If you are considering becoming a Ragdoll cat parent and you’d like to learn more about this breed, especially the health problems that it might be affected by, you’ve ended up in the perfect place.
Off the bat, I can tell you that the Ragdoll is a relatively healthy cat breed, but there are some health issues that can be transmitted genetically and that this breed is more prone to developing.
Read on to find out more!
Ragdoll cat health issues
This is perhaps the most significant medical issue that this breed can be born with or develop in time.
Ragdoll cats are more likely to develop cardiac conditions, with the most common one being hypertrophic cardiomyopathy.
The worst thing about it is that it cannot be cured completely.
So, if you are the pet parent of a Ragdoll cat that has been diagnosed with the condition, you should know that you’ll have to give him or her medication for the remainder of their life.
What is more concerning about heart issues is that most cats are asymptomatic for a very long time.
This makes the task of telling if something is wrong with your feline friend a very challenging one, especially since cats are also very good at hiding disease symptoms, in general.
Ragdolls that do have hypertrophic cardiomyopathy can show some of the following symptoms, so keep an eye on your cat:
- Difficult breathing
- Loss of appetite
- Weight loss
- Local edemas (particularly present in the limbs)
While it has not been categorized as a genetic condition, heart health problems are indeed relatively common in this breed, so you do have to consider this aspect before becoming a Ragdoll cat parent.
Polycystic kidney disease is, on the other hand, a hereditary condition. Even though it is considerably more common in breeds such as the Persian or Exotic Shorthair, Ragdolls are also predisposed to it.
Unfortunately, kidney disease is extremely challenging to treat. The organ has a functional unit called the glomerulus and if it gets damaged, the entire kidney becomes nonfunctional.
Some of the clinical signs that you can see in a cat with polycystic kidney disease are the following:
- Frequent urination
- Appetite loss
- High water intake (which is extremely unusual for cats, in general)
- Weight loss and weakness
The differential diagnosis should be made with diabetes as it often has the same symptoms.
In the past, Ragdoll breeders didn’t used to be very responsible, so that’s why the condition ended up being hereditary. All Ragdolls that have kidney issues should not be used for breeding.
Ask your breeder for a health certificate issued by a veterinarian which attests that in the past 12 months, the cat has not experienced any kidney or urinary health problems.
If you’re not adopting an adult, ask the breeder for the health certificates of the kitten’s parents.
Urinary tract infections are, without a doubt, one of the most common Ragdoll cat health issues without being necessarily specific for this breed.
In fact, most cats develop UTIs as a result of them not drinking enough water. For this reason, I’ve always recommended pet parents to invest in a good pet fountain or feed their feline friends a diet composed of mostly wet cat food.
If you believe that your pet has a urinary tract infection, you should go to the vet hospital as soon as possible.
Time is of the essence, especially in unneutered males as they can quickly develop a urethral blockage and if left untreated, it can lead to death. UTIs can also be developed as a consequence of urinary crystals.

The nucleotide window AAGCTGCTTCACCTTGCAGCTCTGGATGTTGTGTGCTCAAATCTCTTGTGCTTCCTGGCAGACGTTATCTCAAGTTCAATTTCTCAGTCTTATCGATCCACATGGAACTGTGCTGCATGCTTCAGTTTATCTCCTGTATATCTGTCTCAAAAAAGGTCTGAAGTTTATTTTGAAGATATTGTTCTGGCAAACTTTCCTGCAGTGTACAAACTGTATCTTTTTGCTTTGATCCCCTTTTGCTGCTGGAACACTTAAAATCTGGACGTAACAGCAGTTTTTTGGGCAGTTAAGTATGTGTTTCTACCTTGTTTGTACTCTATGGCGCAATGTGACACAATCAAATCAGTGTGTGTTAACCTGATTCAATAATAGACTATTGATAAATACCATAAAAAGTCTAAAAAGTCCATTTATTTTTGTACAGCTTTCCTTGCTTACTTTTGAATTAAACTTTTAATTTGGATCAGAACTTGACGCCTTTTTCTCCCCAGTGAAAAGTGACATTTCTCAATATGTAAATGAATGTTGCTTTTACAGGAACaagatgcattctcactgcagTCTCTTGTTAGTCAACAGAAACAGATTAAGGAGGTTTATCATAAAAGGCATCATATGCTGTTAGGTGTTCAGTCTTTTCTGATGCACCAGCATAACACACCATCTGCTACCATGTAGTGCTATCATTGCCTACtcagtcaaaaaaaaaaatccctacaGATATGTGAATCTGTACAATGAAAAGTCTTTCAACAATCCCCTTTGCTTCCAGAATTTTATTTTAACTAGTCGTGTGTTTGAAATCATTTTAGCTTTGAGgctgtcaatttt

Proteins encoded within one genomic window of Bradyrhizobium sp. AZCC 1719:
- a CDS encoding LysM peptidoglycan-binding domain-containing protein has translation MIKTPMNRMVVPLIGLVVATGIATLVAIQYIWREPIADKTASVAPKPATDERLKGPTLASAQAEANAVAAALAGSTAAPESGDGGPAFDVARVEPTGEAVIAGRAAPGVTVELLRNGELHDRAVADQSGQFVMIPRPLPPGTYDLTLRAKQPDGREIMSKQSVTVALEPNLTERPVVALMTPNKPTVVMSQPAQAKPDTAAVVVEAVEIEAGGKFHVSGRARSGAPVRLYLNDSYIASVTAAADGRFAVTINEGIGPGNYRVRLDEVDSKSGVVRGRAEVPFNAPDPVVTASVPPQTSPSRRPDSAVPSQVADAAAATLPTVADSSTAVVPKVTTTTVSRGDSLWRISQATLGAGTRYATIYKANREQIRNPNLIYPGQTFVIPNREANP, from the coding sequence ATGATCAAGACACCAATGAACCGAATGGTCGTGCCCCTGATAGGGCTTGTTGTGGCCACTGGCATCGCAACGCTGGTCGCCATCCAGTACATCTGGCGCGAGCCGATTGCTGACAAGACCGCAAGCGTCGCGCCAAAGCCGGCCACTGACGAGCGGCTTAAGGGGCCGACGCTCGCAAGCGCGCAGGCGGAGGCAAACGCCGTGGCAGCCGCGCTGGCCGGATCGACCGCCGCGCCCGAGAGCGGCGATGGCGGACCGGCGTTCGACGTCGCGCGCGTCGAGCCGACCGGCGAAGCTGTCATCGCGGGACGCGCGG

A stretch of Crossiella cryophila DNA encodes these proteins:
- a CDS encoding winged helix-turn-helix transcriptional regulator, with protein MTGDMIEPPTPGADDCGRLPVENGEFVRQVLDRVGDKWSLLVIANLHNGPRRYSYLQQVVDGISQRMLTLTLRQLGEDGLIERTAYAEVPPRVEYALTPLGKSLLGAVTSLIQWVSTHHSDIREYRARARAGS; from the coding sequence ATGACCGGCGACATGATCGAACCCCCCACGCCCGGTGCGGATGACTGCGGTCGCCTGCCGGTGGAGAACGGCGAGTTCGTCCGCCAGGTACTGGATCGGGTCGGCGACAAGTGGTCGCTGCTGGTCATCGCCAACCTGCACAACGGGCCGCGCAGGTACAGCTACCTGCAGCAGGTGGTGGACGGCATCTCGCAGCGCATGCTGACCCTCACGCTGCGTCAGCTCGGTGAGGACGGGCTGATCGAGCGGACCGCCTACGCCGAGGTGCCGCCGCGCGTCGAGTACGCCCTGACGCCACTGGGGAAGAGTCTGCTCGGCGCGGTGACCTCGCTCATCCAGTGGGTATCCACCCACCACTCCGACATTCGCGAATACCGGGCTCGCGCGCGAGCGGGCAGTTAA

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These Ragdoll health issues are typically associated with symptoms such as:
- Difficult urination (straining)
- Blood in the urine
- Constant licking of the genitals
- Local pain
- Urinating outside the litter box
The Ragdoll temperament is perhaps the most important reason this breed has become so popular over the years.
These cats are calm and quiet and they love to laze around the house or in their owner’s lap. In fact, they’re called lap cats.
But this also means that they have a mainly sedentary lifestyle, so they do not get enough exercise.
They definitely do not get as much exercise as their outdoor counterparts, especially since they appreciate the comfort of a well-heated home to that of adventure.
Ragdolls are more predisposed to becoming obese compared to other breeds. While you might not think that this can be dangerous, obesity in cats is quite risky.
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Try to spend enough time with your feline buddy every day and play with her/him as much as possible. Playtime is also important for preventing conditions such as feline dementia, which can show up in senior cats.
If your Ragdoll loves food, get her a slow feeder where she actually has to ‘work’ to get the kibble out of the toy’s structure.
Since their hair is anything but short, the most common digestive issue that Ragdoll cats are likely to experience are hairballs.
For this reason, you’ll have to tend to your Ragdoll grooming routine once every several days.
I personally recommend a tool called ‘Furminator’ as it basically allows you to give your feline friend a haircut while also brushing her coat (so the experience is not going to be an unpleasant one).
I have used many brushes in the past (I still use two besides the Furminator) and none of them have managed to collect enough hair and prevent hairballs as well.
How long do Ragdoll cats live?
What is the average Ragdoll life expectancy? Well, it depends on a number of factors.
A perfectly healthy and well-cared for Ragdoll can live for 12 to 15 years, but it’s not uncommon for some cats to live more than that.
So that is the average Ragdoll lifespan you can expect, which means that when you get a kitten, you’re making a long-term commitment.
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